Thursday, January 20, 2011

Nikki Haley's State of the State: from bad to worse?

Last night South Carolina's newly-inaugurated Governor Nikki Haley delivered her first State of the State address to the assembled houses of the state legislature, and to the people of the state. The backdrop for this speech of course is the looming $829 million shortfall in the state's budget; so this address provided Gov. Haley her first opportunity to give some indication of specifics in how she plans to grapple with this budgetary crisis. Nearly the entire first half of the speech was given over to some general expressions of optimism in facing challenges, pledges of openness and transparency in governance and promises to work constructively with the legislature (trying to set herself apart in style at least from her predecessor Mark Sanford), and standard boilerplate pro-business and shrink-government rhetoric, complete with the obligatory Ronald Reagan quote. This part of the speech was capped off with another burst of optimism:

With commitment from the public, creativity from our cabinet heads, courage from our legislature, and a chief executive willing to lead the charge and make the tough decisions, there is no limit to where we can take South Carolina.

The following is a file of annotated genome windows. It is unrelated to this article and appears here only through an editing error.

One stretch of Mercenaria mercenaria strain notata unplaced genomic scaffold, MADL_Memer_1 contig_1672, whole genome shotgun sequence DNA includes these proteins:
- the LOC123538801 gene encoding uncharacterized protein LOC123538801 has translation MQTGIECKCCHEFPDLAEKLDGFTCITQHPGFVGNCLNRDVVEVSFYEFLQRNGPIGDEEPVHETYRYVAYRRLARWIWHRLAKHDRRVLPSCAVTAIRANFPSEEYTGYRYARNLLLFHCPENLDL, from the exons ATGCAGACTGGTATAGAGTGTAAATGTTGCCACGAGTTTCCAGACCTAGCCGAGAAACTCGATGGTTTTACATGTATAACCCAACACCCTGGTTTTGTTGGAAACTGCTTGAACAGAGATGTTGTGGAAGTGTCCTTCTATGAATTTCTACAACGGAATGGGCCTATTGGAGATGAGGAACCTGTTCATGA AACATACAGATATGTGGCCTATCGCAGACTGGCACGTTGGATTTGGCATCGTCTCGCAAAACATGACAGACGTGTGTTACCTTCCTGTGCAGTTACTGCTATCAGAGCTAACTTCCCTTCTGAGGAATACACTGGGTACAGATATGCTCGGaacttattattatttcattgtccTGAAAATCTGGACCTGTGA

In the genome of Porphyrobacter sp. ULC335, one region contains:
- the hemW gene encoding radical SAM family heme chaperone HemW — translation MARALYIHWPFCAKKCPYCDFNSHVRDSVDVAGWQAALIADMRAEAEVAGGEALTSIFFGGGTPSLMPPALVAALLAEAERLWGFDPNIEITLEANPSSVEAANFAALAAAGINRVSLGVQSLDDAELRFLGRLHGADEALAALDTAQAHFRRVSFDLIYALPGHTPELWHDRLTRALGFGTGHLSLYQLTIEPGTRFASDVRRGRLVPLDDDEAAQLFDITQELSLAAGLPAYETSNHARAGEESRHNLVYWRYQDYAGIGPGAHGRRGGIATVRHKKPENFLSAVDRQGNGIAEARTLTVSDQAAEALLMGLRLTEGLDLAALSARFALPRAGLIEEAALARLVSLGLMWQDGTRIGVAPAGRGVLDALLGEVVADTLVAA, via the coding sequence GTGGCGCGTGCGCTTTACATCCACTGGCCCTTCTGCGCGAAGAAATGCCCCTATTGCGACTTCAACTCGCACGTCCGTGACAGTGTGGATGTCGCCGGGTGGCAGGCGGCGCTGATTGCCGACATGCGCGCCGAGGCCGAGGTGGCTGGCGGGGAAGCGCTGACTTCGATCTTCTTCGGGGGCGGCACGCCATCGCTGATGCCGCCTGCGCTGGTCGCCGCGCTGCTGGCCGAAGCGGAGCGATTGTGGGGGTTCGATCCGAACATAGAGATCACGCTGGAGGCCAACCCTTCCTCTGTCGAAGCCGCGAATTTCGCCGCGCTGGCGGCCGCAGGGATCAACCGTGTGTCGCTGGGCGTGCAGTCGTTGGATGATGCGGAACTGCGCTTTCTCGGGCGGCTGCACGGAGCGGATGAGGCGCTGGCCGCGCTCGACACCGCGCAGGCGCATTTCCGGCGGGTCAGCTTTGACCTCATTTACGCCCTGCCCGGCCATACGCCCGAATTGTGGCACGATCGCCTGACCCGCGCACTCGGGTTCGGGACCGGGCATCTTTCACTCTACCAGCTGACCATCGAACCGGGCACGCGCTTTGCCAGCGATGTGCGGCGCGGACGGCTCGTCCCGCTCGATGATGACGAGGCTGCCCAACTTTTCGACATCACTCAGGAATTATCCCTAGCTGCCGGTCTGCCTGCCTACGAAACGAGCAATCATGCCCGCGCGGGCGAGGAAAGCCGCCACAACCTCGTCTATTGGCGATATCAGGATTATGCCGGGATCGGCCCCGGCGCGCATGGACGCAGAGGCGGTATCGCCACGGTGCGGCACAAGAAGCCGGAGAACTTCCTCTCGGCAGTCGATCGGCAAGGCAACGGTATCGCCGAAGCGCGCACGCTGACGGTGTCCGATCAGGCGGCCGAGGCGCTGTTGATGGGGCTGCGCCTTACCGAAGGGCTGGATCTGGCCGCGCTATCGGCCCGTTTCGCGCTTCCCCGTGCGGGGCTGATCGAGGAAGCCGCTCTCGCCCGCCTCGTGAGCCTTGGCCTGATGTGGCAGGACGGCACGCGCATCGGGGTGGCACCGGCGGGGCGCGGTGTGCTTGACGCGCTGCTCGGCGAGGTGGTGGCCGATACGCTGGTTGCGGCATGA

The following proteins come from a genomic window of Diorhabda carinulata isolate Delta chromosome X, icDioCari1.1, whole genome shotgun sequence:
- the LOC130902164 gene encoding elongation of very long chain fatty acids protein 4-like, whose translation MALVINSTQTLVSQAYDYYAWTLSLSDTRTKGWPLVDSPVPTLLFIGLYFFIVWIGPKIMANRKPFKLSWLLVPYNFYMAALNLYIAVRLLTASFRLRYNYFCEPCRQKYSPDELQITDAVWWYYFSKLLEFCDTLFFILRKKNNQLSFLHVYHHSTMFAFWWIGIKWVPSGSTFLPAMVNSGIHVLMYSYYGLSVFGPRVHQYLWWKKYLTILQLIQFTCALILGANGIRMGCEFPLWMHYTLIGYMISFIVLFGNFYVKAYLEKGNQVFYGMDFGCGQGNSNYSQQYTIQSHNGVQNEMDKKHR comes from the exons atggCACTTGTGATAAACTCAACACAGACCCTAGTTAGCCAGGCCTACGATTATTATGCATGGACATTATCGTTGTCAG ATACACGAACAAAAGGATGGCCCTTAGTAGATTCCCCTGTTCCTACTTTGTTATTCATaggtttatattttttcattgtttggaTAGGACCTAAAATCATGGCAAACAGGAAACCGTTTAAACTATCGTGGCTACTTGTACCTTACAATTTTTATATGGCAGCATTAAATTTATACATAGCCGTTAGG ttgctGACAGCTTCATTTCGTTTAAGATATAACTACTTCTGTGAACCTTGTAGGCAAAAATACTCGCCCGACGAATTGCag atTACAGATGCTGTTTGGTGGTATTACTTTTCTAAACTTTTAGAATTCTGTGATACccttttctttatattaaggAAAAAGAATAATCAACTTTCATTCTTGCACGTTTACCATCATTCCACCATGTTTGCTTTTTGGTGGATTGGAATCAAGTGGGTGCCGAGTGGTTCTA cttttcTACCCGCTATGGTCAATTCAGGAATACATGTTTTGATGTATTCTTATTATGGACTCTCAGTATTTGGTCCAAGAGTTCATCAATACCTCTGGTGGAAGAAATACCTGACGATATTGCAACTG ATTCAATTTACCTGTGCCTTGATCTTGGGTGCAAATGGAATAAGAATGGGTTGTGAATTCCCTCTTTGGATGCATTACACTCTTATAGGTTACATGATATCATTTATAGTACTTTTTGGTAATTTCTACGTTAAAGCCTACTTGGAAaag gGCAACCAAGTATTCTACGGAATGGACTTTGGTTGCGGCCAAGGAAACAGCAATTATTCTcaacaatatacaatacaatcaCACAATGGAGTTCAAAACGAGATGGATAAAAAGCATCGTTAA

Then, finally, it appeared the Governor was ready to lay out some specifics. What would be the very first proposals (with dollar amounts attached) uttered from the Governor's lips, this chief executive willing to "make the tough decisions"? Well, we were told that the Department for Alcohol and Other Drug Abuse Services was being moved "from a privately leased space to offices sitting empty in a government-owned building," and that would save $700,000. Over four years. Uh, okay, Governor, that's nice but...we're still waiting, what's the first thing on your mind for bringing our budget under control? OK, here it comes:

We will not please everyone with the decisions we make but we must make decisions that do the least amount of harm and have the best long-term effect. And the reality is the role of South Carolina’s government in the year 2011 can no longer be to fund an Arts Commission that costs us $2.5 million. It cannot be one that funds ETV, costing taxpayers $9.5 million.

And with that, along with the balance of her speech (which essentially punted most hard decisions down the road and/or to the legislature), Nikki Haley gave us a pretty clear indication that "making the tough decisions" to her means picking off the least powerful constituencies in crunching the budget numbers, which have a tiny impact on the overall budget picture yet will hoodwink her more credulous Tea Party followers into thinking she is actually doing something serious about government spending. By putting the Arts Commission and ETV at the head of her "to-do list" (together amounting to one-and-a-half-percent of the budget deficit), the Governor brings into question her seriousness about the whole enterprise, the relatively-inexperienced politician's depth of understanding about the state, and her grasp of plain old common sense, as in: slashing a giant agency's budget by 30% may cause great pain and hardship, but dialing a small agency's budget down to zero means you had better think long and hard about the disappearance of that aspect of your state's existence. As I write this on the morning of the 50th anniversary of JFK's inaugural, let's just say that Nikki Haley's speech last night could be called "Profiles in Courage--Not."